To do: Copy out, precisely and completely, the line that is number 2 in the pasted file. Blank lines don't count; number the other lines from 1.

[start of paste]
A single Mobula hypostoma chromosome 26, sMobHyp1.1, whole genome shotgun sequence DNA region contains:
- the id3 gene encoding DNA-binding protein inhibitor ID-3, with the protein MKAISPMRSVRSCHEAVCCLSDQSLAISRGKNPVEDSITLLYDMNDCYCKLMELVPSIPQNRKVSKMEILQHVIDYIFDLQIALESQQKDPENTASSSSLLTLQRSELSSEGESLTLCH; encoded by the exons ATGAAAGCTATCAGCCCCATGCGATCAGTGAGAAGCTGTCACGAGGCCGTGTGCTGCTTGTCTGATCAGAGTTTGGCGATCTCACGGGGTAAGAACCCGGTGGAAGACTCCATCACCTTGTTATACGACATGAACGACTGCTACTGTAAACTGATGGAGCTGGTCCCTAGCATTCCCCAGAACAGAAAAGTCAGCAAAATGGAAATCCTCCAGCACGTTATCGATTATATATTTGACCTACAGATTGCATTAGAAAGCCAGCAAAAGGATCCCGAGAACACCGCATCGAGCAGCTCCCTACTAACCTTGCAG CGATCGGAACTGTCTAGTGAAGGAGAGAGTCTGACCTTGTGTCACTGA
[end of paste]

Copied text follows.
- the id3 gene encoding DNA-binding protein inhibitor ID-3, with the protein MKAISPMRSVRSCHEAVCCLSDQSLAISRGKNPVEDSITLLYDMNDCYCKLMELVPSIPQNRKVSKMEILQHVIDYIFDLQIALESQQKDPENTASSSSLLTLQRSELSSEGESLTLCH; encoded by the exons ATGAAAGCTATCAGCCCCATGCGATCAGTGAGAAGCTGTCACGAGGCCGTGTGCTGCTTGTCTGATCAGAGTTTGGCGATCTCACGGGGTAAGAACCCGGTGGAAGACTCCATCACCTTGTTATACGACATGAACGACTGCTACTGTAAACTGATGGAGCTGGTCCCTAGCATTCCCCAGAACAGAAAAGTCAGCAAAATGGAAATCCTCCAGCACGTTATCGATTATATATTTGACCTACAGATTGCATTAGAAAGCCAGCAAAAGGATCCCGAGAACACCGCATCGAGCAGCTCCCTACTAACCTTGCAG CGATCGGAACTGTCTAGTGAAGGAGAGAGTCTGACCTTGTGTCACTGA